Q I have AIX systems running 4.2.1 that I want to upgrade to 4.3.3. How can I can make my migration as painless as possible?

A Follow the instructions in the Redbook and boot from the 4.3.3 CD, choosing Migration installation. Make sure you run lppchk -v to see whether there are any problems. Clear your smit log file and run smit update_all with "preview only" and get detailed output. Viewing the smit log should give you a decent idea of any problems that might occur during the update. Once you have fixed any issues that cropped up in the preview run, run update_all normally.

Q I need to write a script that pings all our servers every 10 minutes. If one of the servers is down it should send an email to the systems administrators.

A Check out: This tool also does a lot more and allows you to page yourself or watch the status of multiple machines in real-time with color-coded status ("Green is Good, Red is Bad"). Or you should be able to write a script that pings each server and greps the output for "alive" (assuming a ping command that returns something like "host is alive"). You could also do something like:

SERVER_LIST="server1 server2 server3"

  ping $SERVER $TIMEOUT > /dev/null 2>&1
  if [ $? -ne 0 ]; then
     mail -s "Ping Report" <<EOM
$SERVER not responding
Run this from cron every 10 minutes.

Q I have a DSL connection to the Internet. This connection is provided by PacBell, who requires you to login after boot-up. PacBell states that they do not support Linux. Is there a way for me to go online with Linux using DSL? If so how?

A There is a Linux DSL "Howto" at: \
. is a great place to find all sorts of good Linux tips and "howtos". If this doesn't help, check out: PacBell may be using PPP over Ethernet. If they are, this Web site may help you out.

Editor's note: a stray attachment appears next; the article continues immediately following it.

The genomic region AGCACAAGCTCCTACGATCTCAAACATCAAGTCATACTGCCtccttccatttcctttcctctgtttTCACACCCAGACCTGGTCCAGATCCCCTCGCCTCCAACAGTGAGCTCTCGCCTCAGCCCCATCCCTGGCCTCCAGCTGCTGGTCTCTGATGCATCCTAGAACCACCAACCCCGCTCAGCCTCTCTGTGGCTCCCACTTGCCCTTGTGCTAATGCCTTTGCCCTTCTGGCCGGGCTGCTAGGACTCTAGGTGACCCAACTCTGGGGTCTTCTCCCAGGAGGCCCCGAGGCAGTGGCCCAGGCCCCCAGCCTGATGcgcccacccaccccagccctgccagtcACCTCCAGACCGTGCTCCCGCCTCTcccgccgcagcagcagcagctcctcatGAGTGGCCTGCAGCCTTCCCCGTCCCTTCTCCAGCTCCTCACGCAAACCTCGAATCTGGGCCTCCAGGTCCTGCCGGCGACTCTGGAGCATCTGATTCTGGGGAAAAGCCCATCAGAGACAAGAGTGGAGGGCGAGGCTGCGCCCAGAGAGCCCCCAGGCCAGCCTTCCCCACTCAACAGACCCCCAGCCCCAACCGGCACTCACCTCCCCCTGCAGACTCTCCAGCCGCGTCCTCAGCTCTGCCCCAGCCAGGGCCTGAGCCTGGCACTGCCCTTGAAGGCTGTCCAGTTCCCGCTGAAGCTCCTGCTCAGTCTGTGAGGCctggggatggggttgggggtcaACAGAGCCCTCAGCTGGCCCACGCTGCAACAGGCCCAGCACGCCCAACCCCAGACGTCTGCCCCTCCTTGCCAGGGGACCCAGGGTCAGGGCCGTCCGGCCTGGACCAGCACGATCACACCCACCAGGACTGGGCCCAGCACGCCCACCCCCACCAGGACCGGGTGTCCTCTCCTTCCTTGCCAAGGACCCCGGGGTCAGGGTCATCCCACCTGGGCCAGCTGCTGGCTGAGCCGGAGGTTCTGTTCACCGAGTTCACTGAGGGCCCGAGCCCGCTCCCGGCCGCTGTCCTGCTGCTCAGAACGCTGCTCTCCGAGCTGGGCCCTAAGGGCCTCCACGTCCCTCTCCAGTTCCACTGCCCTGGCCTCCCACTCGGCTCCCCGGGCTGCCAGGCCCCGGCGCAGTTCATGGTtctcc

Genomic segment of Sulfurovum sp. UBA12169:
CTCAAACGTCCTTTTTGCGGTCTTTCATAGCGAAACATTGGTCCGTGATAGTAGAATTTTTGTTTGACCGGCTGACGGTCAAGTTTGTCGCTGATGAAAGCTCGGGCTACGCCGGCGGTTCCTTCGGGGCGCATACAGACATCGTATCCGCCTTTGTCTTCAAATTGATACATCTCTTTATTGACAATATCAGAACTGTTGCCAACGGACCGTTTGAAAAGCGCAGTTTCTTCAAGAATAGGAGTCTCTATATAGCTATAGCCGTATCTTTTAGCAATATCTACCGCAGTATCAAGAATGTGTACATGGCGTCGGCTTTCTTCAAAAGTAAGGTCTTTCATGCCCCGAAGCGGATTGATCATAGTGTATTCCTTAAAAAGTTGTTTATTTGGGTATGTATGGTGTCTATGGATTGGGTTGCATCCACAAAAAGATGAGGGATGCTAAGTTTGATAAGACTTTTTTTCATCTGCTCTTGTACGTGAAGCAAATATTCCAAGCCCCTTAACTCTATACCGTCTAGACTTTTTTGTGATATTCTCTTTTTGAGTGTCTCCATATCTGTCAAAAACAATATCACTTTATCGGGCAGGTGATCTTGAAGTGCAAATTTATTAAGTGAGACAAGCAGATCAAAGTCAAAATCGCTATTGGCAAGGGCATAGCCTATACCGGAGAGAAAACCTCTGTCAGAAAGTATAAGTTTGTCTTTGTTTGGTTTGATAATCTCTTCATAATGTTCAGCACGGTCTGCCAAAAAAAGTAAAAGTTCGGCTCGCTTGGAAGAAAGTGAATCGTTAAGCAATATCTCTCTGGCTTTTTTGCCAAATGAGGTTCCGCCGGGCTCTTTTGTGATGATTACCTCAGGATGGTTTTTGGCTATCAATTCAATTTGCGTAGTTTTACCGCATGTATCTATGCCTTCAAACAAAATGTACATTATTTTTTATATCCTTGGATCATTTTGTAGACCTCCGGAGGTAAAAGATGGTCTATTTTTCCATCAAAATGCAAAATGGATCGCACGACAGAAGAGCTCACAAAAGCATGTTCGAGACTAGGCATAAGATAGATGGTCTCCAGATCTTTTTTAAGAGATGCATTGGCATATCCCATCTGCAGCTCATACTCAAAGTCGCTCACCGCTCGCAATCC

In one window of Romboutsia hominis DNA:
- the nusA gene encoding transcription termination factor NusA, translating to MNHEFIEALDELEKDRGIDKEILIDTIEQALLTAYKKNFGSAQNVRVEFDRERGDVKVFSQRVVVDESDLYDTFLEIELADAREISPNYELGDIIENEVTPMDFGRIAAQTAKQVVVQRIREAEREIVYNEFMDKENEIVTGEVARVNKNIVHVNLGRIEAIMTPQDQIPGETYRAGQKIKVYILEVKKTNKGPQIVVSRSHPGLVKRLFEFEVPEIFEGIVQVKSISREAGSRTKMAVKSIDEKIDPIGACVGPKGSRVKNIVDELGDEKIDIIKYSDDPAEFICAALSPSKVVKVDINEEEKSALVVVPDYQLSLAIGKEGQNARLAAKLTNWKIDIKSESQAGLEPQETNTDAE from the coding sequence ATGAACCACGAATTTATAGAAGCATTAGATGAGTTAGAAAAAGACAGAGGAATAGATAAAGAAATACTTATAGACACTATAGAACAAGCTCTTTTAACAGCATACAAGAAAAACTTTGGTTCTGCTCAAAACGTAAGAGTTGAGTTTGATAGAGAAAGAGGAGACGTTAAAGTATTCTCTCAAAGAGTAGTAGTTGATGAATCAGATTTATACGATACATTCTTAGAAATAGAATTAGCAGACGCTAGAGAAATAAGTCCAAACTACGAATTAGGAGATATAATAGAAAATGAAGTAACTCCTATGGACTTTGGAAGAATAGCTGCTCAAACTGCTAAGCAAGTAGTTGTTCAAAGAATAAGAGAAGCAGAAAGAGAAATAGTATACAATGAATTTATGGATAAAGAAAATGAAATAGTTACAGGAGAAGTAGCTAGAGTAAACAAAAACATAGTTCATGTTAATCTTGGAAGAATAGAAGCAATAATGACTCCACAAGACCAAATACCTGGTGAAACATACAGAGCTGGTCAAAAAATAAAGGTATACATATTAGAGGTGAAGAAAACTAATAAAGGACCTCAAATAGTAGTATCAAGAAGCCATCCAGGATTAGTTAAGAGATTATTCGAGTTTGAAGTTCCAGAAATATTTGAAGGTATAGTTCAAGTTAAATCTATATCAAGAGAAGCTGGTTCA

Q I need to create 1800 user accounts on a Red Hat 6.2 system preferably with assigned passwords. We used useradd -c "John Doe,8193" -p catfur89 jdoe, then ran this as a script. We tried the -p option, and we tried just writing a plain text password file and converting it to shadow with pwconv. (This just moved the plain text into the shadow file.) Users cannot log in until we individually change their passwords.

A In Red Hat 6.2, there is a command called /usr/sbin/newusers. This is the command for batch user creation. Start by creating a file with one line per user. Each line is the same format as /etc/passwd (except the password will be in clear-text). Once the file is ready, just type "newusers <filename>". Note that if the group in the file does not exist, it will be created. If the home directory does not exist, then it will be created.

Jim McKinstry is a Senior Sales Engineer for MTI Technology Corporation ( MTI is a leading international provider of data storage management products and services. He can be reached at:

Amy Rich, president of the Boston-based Oceanwave Consulting, Inc. (, has been a UNIX systems administrator for more than five years. She received a BSCS at Worcester Polytechnic Institute, and can be reached at: